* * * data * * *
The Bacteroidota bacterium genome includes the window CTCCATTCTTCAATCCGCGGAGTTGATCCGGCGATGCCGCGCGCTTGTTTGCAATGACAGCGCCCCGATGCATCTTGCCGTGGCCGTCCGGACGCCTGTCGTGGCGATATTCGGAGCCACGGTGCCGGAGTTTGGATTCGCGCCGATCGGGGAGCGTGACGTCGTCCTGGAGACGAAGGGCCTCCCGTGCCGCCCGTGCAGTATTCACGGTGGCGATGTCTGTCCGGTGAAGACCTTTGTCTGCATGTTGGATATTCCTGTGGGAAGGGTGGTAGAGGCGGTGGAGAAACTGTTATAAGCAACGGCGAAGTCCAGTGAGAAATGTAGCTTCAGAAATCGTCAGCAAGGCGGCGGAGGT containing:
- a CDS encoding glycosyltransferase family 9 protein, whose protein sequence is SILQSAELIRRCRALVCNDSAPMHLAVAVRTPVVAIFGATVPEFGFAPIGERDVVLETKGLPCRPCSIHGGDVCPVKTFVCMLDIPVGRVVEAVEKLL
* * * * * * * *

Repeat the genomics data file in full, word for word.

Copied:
The Bacteroidota bacterium genome includes the window CTCCATTCTTCAATCCGCGGAGTTGATCCGGCGATGCCGCGCGCTTGTTTGCAATGACAGCGCCCCGATGCATCTTGCCGTGGCCGTCCGGACGCCTGTCGTGGCGATATTCGGAGCCACGGTGCCGGAGTTTGGATTCGCGCCGATCGGGGAGCGTGACGTCGTCCTGGAGACGAAGGGCCTCCCGTGCCGCCCGTGCAGTATTCACGGTGGCGATGTCTGTCCGGTGAAGACCTTTGTCTGCATGTTGGATATTCCTGTGGGAAGGGTGGTAGAGGCGGTGGAGAAACTGTTATAAGCAACGGCGAAGTCCAGTGAGAAATGTAGCTTCAGAAATCGTCAGCAAGGCGGCGGAGGT containing:
- a CDS encoding glycosyltransferase family 9 protein, whose protein sequence is SILQSAELIRRCRALVCNDSAPMHLAVAVRTPVVAIFGATVPEFGFAPIGERDVVLETKGLPCRPCSIHGGDVCPVKTFVCMLDIPVGRVVEAVEKLL